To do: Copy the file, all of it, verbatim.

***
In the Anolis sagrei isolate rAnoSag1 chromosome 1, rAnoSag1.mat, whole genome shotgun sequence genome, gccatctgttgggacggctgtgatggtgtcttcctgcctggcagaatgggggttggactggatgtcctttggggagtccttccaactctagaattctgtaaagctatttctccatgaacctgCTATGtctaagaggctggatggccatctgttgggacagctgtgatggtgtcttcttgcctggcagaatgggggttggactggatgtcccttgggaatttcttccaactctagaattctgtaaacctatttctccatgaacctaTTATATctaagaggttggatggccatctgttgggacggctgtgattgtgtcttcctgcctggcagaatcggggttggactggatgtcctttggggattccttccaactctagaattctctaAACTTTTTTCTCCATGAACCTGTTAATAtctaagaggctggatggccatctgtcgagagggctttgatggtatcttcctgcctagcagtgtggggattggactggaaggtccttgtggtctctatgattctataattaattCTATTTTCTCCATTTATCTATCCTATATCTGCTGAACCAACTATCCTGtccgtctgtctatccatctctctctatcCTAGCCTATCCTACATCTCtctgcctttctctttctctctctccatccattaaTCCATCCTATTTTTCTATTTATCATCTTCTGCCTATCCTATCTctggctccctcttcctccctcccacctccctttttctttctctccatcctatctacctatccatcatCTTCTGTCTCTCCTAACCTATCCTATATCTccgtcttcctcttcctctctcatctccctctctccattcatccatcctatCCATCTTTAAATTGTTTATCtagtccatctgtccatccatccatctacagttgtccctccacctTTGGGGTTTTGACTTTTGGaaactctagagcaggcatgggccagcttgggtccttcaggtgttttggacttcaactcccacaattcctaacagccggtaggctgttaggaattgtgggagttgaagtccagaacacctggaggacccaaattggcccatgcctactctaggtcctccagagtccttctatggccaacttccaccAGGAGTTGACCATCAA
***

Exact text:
In the Anolis sagrei isolate rAnoSag1 chromosome 1, rAnoSag1.mat, whole genome shotgun sequence genome, gccatctgttgggacggctgtgatggtgtcttcctgcctggcagaatgggggttggactggatgtcctttggggagtccttccaactctagaattctgtaaagctatttctccatgaacctgCTATGtctaagaggctggatggccatctgttgggacagctgtgatggtgtcttcttgcctggcagaatgggggttggactggatgtcccttgggaatttcttccaactctagaattctgtaaacctatttctccatgaacctaTTATATctaagaggttggatggccatctgttgggacggctgtgattgtgtcttcctgcctggcagaatcggggttggactggatgtcctttggggattccttccaactctagaattctctaAACTTTTTTCTCCATGAACCTGTTAATAtctaagaggctggatggccatctgtcgagagggctttgatggtatcttcctgcctagcagtgtggggattggactggaaggtccttgtggtctctatgattctataattaattCTATTTTCTCCATTTATCTATCCTATATCTGCTGAACCAACTATCCTGtccgtctgtctatccatctctctctatcCTAGCCTATCCTACATCTCtctgcctttctctttctctctctccatccattaaTCCATCCTATTTTTCTATTTATCATCTTCTGCCTATCCTATCTctggctccctcttcctccctcccacctccctttttctttctctccatcctatctacctatccatcatCTTCTGTCTCTCCTAACCTATCCTATATCTccgtcttcctcttcctctctcatctccctctctccattcatccatcctatCCATCTTTAAATTGTTTATCtagtccatctgtccatccatccatctacagttgtccctccacctTTGGGGTTTTGACTTTTGGaaactctagagcaggcatgggccagcttgggtccttcaggtgttttggacttcaactcccacaattcctaacagccggtaggctgttaggaattgtgggagttgaagtccagaacacctggaggacccaaattggcccatgcctactctaggtcctccagagtccttctatggccaacttccaccAGGAGTTGACCATCAA